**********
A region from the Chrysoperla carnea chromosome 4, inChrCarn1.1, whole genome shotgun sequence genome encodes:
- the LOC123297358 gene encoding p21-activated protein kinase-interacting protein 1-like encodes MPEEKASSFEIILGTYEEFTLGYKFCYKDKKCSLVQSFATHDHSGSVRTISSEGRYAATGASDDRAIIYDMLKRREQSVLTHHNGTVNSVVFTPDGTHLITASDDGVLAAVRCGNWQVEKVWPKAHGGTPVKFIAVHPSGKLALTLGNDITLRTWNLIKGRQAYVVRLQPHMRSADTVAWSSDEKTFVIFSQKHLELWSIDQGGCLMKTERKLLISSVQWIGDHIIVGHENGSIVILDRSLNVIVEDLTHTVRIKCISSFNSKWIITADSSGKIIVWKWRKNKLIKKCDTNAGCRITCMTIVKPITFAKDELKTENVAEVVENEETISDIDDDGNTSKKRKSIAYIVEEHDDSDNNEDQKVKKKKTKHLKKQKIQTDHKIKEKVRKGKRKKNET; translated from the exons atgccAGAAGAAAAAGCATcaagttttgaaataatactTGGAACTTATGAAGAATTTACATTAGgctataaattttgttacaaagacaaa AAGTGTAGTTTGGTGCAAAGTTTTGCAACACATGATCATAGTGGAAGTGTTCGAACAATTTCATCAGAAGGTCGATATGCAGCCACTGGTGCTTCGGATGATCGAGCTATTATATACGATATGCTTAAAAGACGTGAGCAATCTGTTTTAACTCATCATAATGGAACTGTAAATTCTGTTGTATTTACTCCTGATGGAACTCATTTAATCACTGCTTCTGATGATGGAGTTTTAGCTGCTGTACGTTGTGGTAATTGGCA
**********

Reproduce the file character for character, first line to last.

A region from the Chrysoperla carnea chromosome 4, inChrCarn1.1, whole genome shotgun sequence genome encodes:
- the LOC123297358 gene encoding p21-activated protein kinase-interacting protein 1-like encodes MPEEKASSFEIILGTYEEFTLGYKFCYKDKKCSLVQSFATHDHSGSVRTISSEGRYAATGASDDRAIIYDMLKRREQSVLTHHNGTVNSVVFTPDGTHLITASDDGVLAAVRCGNWQVEKVWPKAHGGTPVKFIAVHPSGKLALTLGNDITLRTWNLIKGRQAYVVRLQPHMRSADTVAWSSDEKTFVIFSQKHLELWSIDQGGCLMKTERKLLISSVQWIGDHIIVGHENGSIVILDRSLNVIVEDLTHTVRIKCISSFNSKWIITADSSGKIIVWKWRKNKLIKKCDTNAGCRITCMTIVKPITFAKDELKTENVAEVVENEETISDIDDDGNTSKKRKSIAYIVEEHDDSDNNEDQKVKKKKTKHLKKQKIQTDHKIKEKVRKGKRKKNET; translated from the exons atgccAGAAGAAAAAGCATcaagttttgaaataatactTGGAACTTATGAAGAATTTACATTAGgctataaattttgttacaaagacaaa AAGTGTAGTTTGGTGCAAAGTTTTGCAACACATGATCATAGTGGAAGTGTTCGAACAATTTCATCAGAAGGTCGATATGCAGCCACTGGTGCTTCGGATGATCGAGCTATTATATACGATATGCTTAAAAGACGTGAGCAATCTGTTTTAACTCATCATAATGGAACTGTAAATTCTGTTGTATTTACTCCTGATGGAACTCATTTAATCACTGCTTCTGATGATGGAGTTTTAGCTGCTGTACGTTGTGGTAATTGGCA